Versioning your API is terrifying. If you push out a “breaking change” – basically any change that runs counter to what client developers have planned for, such as renaming or deleting a parameter or changing the format of the response – you run the risk of bringing down many, if not all, of your customers’ systems, leading to angry support calls or – worse – massive churn. For this reason, versioning is the number one concern among the development teams I work with when helping them design their APIs.
The traditional way of handling versioning in REST is to apply some version number to the URL – either in the domain (i.e. apiv1.example.com/resource) or in the resource path (api.example.com/v1/resource). Non-breaking changes are frequently pushed out without much fanfare aside from a changelog posted to a blog or an update to the documentation. Breaking changes, on the other hand, require excessive testing, customer hand-holding, voluminous communication and a high level of planning, code maintenance and creative routing as you bend over backwards to ensure your customers can continue to work smoothly while you delicately push out a new release. With all that, everything can still go wrong.
Most API producers handle these issues by placing tight restrictions on their development teams regarding when and how the API may be updated, leading to convoluted policies that often confuse client developers and confound innovation and iteration. For example, Facebook recently described their new versioning strategy for their Marketing API. In the old days, Facebook was rather cavalier about pushing out breaking changes. “Move fast and break things” worked fine for them, but annoyed the developers who relied on their API. Though they have apparently learned their lesson, their solution to versioning – which, to be fair, is common among RESTful API providers – prevents their API from taking advantage of continous releases and forces their client developers to assiduously watch for announcements about new releases.
There’s a better way.
I’ve had some trouble properly articulating my ideas around this in writing, largely because it requires quite a few jumps in knowledge and logic to understand where I’m coming from on it.
The annual RESTFest conference gave me a chance to better articulate it. In short – to understand how an API client may be able to consume a descriptor language to parse anything you may throw at it in terms of a response, consider how the browser handles plugins.
Better yet, watch my talk at RESTFest for full details:
And here are the slides on Slideshare:
I introduced the RESTed NARWHL at Gluecon 2014 on the main stage. That video is now up on Youtube, but you can view it here:
The slides are here:
I officially revealed the NARWHL framework to the world at last week’s Gluecon in Broomfield, CO. To say I was nervous is an understatement. This was the first time I’ve delivered a technical talk – particularly one where I’ve voiced so many firm opinions – before my technical peers. I know and respect many of the people who were in that audience and understood that any criticism they delivered would come from a place where they want to be supportive. But, because of the passion felt by so many in the RESTful community, I did expect this criticism to be rather harsh.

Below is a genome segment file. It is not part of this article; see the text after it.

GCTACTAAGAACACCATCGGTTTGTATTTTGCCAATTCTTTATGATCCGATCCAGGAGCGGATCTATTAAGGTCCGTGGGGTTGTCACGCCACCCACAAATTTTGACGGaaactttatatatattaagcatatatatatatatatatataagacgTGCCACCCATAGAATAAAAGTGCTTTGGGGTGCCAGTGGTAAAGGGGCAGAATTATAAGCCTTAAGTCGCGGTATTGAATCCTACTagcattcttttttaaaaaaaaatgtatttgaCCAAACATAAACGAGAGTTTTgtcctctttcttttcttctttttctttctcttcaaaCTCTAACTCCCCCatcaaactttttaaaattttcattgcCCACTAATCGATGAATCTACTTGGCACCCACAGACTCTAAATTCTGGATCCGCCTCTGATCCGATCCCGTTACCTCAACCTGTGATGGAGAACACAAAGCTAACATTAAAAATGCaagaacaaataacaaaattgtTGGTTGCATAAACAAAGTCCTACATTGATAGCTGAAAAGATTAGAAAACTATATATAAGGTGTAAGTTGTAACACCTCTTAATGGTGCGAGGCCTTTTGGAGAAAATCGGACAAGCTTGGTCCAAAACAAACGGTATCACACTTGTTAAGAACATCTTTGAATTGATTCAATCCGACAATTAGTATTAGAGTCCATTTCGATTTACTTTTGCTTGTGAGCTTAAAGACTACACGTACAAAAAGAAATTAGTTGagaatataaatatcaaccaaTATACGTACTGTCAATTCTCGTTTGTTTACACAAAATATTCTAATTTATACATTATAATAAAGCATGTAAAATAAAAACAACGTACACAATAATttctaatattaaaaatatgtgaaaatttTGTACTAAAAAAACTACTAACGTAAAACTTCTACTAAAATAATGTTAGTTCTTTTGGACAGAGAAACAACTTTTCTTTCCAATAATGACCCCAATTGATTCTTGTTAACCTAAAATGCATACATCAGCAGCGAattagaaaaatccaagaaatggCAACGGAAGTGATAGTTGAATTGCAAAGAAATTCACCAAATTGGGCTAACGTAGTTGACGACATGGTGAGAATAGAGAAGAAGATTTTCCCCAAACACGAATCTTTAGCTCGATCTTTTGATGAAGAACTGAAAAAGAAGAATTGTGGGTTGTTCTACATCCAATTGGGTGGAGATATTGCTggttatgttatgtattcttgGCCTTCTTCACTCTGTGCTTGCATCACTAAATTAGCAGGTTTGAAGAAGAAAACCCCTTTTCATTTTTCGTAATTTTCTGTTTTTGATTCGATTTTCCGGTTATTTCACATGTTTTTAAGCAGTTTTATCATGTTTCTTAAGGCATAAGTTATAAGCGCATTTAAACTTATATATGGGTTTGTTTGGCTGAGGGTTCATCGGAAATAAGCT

Boy it feels good to be wrong.
In fact, a majority of the feedback I got back was in the vein of, “Finally!” The RESTful API community is full of great ideas – many of which are practical and move the design and usage of APIs forward. But there’s also a lot of dithering and debate. It seems that many are more than willing to declare something as “not RESTful” before they;re willing to sit down an tell you their idea of the “right way” to develop a RESTful API.
This has left many development teams tasked with implementing a RESTful API in the lurch. They are either unable to find definitive guides telling them exactly what to implement, or they find themselves caught up in the debates with no implementation to show for it. To have someone come forward and say, “implement this and you’ll be fine” came as a source of salvation to many in the audience – many told me they couldn’t wait to get back to their teams to share this so they can move forward.
To be clear – the goal of this framework is to provide clear guidelines to implement an API that adheres to existing best practices while remaining flexible enough to allow for iteration when those best practices change or different standards emerge. Calling it a “framework” rather than a “standard” is intended to imply that you can deviate from it to a degree so long as the basic tenants of flexibility and adherence to the REST architecture are upheld. If you follow the guidelines here, adjusting them only to the specific expression of your API, you’ll still be creating something developers will be happy to build on while keeping your own team sane when the time inevitably comes to make changes – even drastic ones.
These themes struck a major chord with the people in attendance at Gluecon – I hope they also strike one with you. I welcome your feedback and would like to hear more about the challenges you may be facing while implementing your API program.
I’ll be speaking at Gluecon next week on the morning of May 22, where the RESTed NARWHL will be officially unveiled. If you’re there, I’d appreciate your feedback!